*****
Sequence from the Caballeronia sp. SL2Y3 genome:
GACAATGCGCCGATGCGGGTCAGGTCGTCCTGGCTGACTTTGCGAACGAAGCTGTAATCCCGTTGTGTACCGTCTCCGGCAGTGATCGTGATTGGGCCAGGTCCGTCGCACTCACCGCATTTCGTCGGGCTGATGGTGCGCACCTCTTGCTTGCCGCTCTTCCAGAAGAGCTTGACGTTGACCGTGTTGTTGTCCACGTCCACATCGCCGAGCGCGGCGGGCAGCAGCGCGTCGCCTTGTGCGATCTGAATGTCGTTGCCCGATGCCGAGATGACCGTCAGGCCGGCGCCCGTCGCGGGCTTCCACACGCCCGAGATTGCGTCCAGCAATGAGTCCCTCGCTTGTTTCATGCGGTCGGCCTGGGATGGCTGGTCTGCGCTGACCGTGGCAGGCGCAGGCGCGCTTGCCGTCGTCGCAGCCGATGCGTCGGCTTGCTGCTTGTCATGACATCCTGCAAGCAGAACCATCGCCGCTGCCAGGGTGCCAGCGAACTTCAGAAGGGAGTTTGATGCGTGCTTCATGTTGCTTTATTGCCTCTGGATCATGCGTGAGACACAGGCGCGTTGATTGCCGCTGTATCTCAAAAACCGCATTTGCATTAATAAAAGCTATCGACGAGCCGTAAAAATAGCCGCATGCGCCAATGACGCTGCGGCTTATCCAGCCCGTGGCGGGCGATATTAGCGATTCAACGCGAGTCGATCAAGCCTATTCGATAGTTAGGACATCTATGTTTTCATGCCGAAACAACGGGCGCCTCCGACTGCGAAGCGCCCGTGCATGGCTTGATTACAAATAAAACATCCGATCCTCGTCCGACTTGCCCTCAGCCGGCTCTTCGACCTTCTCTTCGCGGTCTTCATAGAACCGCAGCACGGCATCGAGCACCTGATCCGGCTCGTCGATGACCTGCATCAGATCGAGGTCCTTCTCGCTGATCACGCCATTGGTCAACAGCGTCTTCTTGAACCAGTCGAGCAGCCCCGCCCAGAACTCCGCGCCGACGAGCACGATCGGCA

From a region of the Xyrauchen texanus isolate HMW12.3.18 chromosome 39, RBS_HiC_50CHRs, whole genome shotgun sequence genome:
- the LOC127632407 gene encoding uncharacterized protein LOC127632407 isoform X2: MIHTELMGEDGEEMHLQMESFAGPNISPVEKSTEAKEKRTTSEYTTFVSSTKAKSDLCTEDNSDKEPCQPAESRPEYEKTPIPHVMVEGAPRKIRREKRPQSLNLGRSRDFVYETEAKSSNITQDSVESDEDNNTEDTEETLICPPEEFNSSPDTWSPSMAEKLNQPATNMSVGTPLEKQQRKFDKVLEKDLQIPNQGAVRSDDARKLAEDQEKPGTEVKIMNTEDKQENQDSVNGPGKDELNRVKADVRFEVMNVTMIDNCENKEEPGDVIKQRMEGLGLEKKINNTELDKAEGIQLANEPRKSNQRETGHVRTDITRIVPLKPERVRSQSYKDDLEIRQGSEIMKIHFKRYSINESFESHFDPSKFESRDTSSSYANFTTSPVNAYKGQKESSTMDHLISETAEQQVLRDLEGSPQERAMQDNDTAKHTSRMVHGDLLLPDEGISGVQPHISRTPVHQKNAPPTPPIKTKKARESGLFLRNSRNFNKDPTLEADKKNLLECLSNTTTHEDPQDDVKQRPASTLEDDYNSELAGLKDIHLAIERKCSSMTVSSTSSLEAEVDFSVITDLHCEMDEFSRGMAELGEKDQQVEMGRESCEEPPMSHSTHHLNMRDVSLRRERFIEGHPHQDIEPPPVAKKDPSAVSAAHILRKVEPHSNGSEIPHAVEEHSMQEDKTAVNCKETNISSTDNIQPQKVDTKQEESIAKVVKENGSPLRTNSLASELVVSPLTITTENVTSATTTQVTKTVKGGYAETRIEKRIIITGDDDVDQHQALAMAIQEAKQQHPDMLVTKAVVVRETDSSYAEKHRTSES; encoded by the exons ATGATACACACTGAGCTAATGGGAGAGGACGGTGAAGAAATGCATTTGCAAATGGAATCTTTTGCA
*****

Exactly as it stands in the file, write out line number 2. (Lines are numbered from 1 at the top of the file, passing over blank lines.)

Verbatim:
GACAATGCGCCGATGCGGGTCAGGTCGTCCTGGCTGACTTTGCGAACGAAGCTGTAATCCCGTTGTGTACCGTCTCCGGCAGTGATCGTGATTGGGCCAGGTCCGTCGCACTCACCGCATTTCGTCGGGCTGATGGTGCGCACCTCTTGCTTGCCGCTCTTCCAGAAGAGCTTGACGTTGACCGTGTTGTTGTCCACGTCCACATCGCCGAGCGCGGCGGGCAGCAGCGCGTCGCCTTGTGCGATCTGAATGTCGTTGCCCGATGCCGAGATGACCGTCAGGCCGGCGCCCGTCGCGGGCTTCCACACGCCCGAGATTGCGTCCAGCAATGAGTCCCTCGCTTGTTTCATGCGGTCGGCCTGGGATGGCTGGTCTGCGCTGACCGTGGCAGGCGCAGGCGCGCTTGCCGTCGTCGCAGCCGATGCGTCGGCTTGCTGCTTGTCATGACATCCTGCAAGCAGAACCATCGCCGCTGCCAGGGTGCCAGCGAACTTCAGAAGGGAGTTTGATGCGTGCTTCATGTTGCTTTATTGCCTCTGGATCATGCGTGAGACACAGGCGCGTTGATTGCCGCTGTATCTCAAAAACCGCATTTGCATTAATAAAAGCTATCGACGAGCCGTAAAAATAGCCGCATGCGCCAATGACGCTGCGGCTTATCCAGCCCGTGGCGGGCGATATTAGCGATTCAACGCGAGTCGATCAAGCCTATTCGATAGTTAGGACATCTATGTTTTCATGCCGAAACAACGGGCGCCTCCGACTGCGAAGCGCCCGTGCATGGCTTGATTACAAATAAAACATCCGATCCTCGTCCGACTTGCCCTCAGCCGGCTCTTCGACCTTCTCTTCGCGGTCTTCATAGAACCGCAGCACGGCATCGAGCACCTGATCCGGCTCGTCGATGACCTGCATCAGATCGAGGTCCTTCTCGCTGATCACGCCATTGGTCAACAGCGTCTTCTTGAACCAGTCGAGCAGCCCCGCCCAGAACTCCGCGCCGACGAGCACGATCGGCA